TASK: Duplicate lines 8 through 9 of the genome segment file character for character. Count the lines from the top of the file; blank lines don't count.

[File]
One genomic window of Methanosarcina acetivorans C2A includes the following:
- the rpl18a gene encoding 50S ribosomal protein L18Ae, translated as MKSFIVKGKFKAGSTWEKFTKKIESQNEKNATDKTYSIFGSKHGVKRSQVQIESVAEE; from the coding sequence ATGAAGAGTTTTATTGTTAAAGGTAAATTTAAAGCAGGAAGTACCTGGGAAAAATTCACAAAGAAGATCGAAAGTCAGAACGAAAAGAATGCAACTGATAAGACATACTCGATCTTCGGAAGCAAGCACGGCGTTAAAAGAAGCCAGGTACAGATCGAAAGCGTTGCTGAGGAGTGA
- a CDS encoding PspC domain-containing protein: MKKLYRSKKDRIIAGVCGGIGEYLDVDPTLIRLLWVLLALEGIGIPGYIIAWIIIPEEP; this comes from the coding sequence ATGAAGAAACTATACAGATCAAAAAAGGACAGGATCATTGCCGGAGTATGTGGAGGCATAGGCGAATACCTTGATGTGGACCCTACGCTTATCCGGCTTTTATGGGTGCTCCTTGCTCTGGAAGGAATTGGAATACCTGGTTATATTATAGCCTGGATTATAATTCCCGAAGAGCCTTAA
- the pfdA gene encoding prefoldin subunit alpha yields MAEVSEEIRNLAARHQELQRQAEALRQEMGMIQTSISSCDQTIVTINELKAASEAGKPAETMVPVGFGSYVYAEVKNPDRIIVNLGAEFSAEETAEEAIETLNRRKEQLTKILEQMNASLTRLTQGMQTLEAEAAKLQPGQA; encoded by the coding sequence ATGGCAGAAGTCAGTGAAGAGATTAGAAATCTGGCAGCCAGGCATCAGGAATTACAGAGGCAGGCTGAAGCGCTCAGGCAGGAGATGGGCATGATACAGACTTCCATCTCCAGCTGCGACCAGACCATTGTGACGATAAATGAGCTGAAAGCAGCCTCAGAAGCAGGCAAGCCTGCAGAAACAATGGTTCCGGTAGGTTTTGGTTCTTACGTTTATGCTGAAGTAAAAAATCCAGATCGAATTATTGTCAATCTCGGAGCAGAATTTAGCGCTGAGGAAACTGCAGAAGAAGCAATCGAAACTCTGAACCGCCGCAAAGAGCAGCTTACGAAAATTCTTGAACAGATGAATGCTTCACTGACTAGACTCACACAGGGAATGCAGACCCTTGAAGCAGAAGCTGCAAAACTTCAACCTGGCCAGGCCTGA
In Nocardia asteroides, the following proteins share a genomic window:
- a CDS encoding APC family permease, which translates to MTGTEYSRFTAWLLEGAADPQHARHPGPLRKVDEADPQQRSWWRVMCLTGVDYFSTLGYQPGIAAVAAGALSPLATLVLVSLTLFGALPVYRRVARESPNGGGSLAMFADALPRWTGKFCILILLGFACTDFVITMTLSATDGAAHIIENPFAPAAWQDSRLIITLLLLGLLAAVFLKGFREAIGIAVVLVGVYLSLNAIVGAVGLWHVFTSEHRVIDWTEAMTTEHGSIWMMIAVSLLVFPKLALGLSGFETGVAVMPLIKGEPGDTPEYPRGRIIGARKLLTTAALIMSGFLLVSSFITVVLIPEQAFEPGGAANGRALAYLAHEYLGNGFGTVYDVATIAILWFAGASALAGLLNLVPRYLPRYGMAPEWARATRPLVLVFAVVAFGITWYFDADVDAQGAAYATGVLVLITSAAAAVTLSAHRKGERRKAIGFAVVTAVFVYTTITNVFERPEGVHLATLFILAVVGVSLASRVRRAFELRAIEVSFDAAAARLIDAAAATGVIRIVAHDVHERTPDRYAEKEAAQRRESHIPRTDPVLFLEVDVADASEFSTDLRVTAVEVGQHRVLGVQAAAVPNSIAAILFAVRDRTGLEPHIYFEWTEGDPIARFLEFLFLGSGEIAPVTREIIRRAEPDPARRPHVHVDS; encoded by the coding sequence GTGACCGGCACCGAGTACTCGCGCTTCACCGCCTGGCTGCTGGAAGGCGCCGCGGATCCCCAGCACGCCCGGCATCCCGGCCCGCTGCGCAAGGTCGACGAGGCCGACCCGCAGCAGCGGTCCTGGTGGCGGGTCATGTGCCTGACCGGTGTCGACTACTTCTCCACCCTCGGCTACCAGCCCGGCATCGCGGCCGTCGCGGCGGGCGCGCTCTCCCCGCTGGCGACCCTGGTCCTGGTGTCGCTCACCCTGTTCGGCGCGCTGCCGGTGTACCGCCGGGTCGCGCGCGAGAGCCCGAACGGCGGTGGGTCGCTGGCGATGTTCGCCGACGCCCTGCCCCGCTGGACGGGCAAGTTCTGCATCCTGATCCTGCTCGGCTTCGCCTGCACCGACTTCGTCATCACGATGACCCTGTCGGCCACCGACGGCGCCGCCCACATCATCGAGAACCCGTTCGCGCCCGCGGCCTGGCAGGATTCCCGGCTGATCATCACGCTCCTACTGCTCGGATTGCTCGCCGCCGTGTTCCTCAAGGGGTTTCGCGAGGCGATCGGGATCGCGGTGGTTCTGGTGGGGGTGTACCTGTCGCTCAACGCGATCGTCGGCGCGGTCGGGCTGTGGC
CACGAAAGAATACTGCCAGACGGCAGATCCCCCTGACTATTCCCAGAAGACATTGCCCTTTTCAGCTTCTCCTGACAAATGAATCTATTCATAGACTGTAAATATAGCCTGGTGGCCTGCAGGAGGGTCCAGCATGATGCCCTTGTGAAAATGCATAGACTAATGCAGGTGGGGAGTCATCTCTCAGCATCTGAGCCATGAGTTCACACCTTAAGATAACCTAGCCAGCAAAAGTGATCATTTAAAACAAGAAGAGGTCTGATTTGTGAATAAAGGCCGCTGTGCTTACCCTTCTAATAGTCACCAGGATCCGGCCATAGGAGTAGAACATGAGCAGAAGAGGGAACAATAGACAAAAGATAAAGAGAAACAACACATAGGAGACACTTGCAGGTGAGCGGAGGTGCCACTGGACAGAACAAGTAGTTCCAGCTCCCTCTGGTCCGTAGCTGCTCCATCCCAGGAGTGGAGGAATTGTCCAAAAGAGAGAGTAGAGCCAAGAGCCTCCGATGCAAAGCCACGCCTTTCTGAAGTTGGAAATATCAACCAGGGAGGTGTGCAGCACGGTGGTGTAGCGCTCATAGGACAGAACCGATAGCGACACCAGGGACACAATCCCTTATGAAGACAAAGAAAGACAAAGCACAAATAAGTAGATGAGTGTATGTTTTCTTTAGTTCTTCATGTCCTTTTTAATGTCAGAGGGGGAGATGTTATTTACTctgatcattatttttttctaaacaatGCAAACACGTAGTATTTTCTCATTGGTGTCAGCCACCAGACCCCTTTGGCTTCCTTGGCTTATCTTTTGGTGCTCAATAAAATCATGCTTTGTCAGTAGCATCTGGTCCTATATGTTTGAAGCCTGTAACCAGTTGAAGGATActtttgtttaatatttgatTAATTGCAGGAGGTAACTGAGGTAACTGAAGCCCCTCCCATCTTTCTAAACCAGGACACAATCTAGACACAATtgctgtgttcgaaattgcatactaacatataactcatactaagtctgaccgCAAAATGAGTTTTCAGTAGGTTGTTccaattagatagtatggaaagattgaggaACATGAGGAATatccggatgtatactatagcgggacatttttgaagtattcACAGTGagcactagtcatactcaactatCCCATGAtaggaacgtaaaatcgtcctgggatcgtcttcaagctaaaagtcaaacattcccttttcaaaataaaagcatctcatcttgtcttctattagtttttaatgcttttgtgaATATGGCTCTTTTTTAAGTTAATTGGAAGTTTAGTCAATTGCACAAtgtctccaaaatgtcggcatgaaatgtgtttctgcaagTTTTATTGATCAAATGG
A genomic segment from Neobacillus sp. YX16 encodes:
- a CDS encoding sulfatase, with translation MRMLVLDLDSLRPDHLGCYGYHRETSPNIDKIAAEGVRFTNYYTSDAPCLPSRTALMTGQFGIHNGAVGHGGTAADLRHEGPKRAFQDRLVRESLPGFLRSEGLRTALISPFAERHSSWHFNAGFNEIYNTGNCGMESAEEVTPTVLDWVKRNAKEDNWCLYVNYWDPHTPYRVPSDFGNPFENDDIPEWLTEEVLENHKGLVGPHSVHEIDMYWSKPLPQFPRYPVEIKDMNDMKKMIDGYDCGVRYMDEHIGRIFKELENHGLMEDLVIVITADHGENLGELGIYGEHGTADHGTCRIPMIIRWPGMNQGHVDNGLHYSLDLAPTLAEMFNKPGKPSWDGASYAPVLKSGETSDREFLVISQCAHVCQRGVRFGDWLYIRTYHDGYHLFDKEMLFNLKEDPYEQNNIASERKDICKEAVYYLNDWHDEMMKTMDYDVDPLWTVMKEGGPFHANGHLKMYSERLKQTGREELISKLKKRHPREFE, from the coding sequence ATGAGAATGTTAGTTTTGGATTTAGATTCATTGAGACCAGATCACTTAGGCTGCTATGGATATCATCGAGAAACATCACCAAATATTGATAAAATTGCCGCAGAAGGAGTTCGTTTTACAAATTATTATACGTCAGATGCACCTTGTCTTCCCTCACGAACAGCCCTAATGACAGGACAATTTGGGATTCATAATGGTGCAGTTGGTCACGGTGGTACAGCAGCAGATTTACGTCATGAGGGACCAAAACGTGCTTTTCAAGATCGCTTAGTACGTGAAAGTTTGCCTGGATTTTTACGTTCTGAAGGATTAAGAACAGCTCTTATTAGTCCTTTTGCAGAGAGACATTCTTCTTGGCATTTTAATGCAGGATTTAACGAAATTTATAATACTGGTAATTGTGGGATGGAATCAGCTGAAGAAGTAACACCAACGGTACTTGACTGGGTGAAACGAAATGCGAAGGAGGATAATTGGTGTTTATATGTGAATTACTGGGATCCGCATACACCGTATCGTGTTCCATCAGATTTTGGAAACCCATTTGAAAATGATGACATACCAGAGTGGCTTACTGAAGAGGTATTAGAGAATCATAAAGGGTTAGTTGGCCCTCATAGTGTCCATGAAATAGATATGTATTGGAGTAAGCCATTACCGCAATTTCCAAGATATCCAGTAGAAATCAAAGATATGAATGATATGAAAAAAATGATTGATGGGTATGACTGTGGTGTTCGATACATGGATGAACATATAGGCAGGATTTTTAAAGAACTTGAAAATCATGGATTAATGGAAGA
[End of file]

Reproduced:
A genomic segment from Neobacillus sp. YX16 encodes:
- a CDS encoding sulfatase, with translation MRMLVLDLDSLRPDHLGCYGYHRETSPNIDKIAAEGVRFTNYYTSDAPCLPSRTALMTGQFGIHNGAVGHGGTAADLRHEGPKRAFQDRLVRESLPGFLRSEGLRTALISPFAERHSSWHFNAGFNEIYNTGNCGMESAEEVTPTVLDWVKRNAKEDNWCLYVNYWDPHTPYRVPSDFGNPFENDDIPEWLTEEVLENHKGLVGPHSVHEIDMYWSKPLPQFPRYPVEIKDMNDMKKMIDGYDCGVRYMDEHIGRIFKELENHGLMEDLVIVITADHGENLGELGIYGEHGTADHGTCRIPMIIRWPGMNQGHVDNGLHYSLDLAPTLAEMFNKPGKPSWDGASYAPVLKSGETSDREFLVISQCAHVCQRGVRFGDWLYIRTYHDGYHLFDKEMLFNLKEDPYEQNNIASERKDICKEAVYYLNDWHDEMMKTMDYDVDPLWTVMKEGGPFHANGHLKMYSERLKQTGREELISKLKKRHPREFE, from the coding sequence ATGAGAATGTTAGTTTTGGATTTAGATTCATTGAGACCAGATCACTTAGGCTGCTATGGATATCATCGAGAAACATCACCAAATATTGATAAAATTGCCGCAGAAGGAGTTCGTTTTACAAATTATTATACGTCAGATGCACCTTGTCTTCCCTCACGAACAGCCCTAATGACAGGACAATTTGGGATTCATAATGGTGCAGTTGGTCACGGTGGTACAGCAGCAGATTTACGTCATGAGGGACCAAAACGTGCTTTTCAAGATCGCTTAGTACGTGAAAGTTTGCCTGGATTTTTACGTTCTGAAGGATTAAGAACAGCTCTTATTAGTCCTTTTGCAGAGAGACATTCTTCTTGGCATTTTAATGCAGGATTTAACGAAATTTATAATACTGGTAATTGTGGGATGGAATCAGCTGAAGAAGTAACACCAACGGTACTTGACTGGGTGAAACGAAATGCGAAGGAGGATAATTGGTGTTTATATGTGAATTACTGGGATCCGCATACACCGTATCGTGTTCCATCAGATTTTGGAAACCCATTTGAAAATGATGACATACCAGAGTGGCTTACTGAAGAGGTATTAGAGAATCATAAAGGGTTAGTTGGCCCTCATAGTGTCCATGAAATAGATATGTATTGGAGTAAGCCATTACCGCAATTTCCAAGATATCCAGTAGAAATCAAAGATATGAATGATATGAAAAAAATGATTGATGGGTATGACTGTGGTGTTCGATACATGGATGAACATATAGGCAGGATTTTTAAAGAACTTGAAAATCATGGATTAATGGAAGA